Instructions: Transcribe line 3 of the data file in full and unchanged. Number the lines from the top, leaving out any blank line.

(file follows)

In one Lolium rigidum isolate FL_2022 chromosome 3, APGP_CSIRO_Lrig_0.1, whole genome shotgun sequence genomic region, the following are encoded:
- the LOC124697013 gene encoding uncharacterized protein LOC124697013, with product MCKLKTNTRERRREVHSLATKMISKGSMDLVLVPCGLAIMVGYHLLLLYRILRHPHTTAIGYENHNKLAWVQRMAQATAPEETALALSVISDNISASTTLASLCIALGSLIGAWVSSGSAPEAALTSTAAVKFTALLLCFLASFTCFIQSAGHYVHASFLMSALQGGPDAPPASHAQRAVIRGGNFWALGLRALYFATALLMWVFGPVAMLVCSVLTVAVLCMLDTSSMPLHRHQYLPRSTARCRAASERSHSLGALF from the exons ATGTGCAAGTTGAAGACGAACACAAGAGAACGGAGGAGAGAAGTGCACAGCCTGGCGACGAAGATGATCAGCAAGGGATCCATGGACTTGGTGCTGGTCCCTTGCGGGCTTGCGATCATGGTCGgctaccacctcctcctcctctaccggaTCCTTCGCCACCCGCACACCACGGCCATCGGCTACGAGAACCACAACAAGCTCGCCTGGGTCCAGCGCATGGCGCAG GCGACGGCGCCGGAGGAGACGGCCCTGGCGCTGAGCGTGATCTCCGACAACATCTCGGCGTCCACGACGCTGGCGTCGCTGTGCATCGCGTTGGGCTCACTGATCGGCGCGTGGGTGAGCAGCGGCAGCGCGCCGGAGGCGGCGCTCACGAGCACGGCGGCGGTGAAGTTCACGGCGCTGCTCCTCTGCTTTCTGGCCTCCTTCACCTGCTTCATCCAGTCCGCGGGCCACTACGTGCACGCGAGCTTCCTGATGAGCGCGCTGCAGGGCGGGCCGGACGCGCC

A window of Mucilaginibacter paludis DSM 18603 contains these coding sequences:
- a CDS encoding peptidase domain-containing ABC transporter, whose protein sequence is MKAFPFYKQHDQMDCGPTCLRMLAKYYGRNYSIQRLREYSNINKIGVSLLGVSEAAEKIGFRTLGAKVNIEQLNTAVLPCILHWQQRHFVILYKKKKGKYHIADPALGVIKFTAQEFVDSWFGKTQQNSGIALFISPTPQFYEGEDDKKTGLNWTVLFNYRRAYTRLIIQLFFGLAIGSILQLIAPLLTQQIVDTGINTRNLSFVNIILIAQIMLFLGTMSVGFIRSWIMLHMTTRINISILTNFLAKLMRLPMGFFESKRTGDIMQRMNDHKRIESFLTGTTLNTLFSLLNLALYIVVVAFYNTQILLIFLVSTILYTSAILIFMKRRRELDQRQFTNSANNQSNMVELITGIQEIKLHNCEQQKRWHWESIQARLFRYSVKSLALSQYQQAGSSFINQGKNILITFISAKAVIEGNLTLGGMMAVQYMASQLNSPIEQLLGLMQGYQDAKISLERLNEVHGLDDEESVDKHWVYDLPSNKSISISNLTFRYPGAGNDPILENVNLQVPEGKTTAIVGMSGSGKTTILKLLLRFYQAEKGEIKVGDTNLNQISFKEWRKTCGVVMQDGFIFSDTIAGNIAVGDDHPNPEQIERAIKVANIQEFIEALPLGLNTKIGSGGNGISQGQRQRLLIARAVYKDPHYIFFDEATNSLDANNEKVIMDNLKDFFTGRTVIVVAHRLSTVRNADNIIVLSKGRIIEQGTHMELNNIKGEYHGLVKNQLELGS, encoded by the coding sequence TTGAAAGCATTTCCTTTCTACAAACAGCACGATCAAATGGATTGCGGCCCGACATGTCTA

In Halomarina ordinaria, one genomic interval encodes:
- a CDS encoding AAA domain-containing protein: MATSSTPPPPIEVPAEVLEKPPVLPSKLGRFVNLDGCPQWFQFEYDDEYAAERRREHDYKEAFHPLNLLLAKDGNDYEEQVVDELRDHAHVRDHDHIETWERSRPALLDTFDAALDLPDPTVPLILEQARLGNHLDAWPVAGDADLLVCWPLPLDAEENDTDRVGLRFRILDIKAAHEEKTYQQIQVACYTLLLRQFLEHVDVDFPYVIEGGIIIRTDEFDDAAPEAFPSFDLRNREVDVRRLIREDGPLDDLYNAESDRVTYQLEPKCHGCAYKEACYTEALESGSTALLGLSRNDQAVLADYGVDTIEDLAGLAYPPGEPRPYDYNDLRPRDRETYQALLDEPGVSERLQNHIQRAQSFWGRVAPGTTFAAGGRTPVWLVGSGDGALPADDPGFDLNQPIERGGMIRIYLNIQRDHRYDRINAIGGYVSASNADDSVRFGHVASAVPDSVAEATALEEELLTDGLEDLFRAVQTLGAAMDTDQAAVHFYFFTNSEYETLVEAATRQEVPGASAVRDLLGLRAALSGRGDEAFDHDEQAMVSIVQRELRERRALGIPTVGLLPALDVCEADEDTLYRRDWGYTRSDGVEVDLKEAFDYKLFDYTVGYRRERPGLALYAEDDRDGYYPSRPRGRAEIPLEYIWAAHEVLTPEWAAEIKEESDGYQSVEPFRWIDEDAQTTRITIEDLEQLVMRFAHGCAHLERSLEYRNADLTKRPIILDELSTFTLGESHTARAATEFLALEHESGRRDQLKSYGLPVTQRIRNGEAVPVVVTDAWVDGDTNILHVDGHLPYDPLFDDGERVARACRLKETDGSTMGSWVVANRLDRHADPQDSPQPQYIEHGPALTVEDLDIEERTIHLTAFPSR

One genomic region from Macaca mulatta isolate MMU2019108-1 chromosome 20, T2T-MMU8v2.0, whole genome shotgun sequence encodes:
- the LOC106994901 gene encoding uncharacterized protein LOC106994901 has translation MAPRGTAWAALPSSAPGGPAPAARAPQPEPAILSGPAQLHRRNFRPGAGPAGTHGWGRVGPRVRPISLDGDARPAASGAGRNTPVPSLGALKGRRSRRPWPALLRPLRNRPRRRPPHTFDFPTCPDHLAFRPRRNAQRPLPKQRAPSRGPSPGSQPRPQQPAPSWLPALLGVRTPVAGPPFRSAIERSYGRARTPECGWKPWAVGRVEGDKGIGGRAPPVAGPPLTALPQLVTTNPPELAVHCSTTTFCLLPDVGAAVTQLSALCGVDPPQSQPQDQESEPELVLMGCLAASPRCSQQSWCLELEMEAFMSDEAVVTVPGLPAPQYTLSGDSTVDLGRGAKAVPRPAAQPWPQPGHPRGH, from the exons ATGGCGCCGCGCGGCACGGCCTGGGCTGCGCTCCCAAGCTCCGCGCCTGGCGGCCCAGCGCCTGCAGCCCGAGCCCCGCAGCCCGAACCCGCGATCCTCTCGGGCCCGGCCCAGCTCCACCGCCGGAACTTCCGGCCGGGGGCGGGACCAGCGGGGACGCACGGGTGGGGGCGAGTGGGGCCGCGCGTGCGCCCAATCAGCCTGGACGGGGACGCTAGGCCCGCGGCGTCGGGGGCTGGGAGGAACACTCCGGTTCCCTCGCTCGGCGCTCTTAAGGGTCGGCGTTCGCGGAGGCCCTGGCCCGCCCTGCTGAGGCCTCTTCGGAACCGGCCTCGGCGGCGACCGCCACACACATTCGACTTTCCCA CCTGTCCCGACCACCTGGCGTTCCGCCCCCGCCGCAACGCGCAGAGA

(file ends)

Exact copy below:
A window of Mucilaginibacter paludis DSM 18603 contains these coding sequences: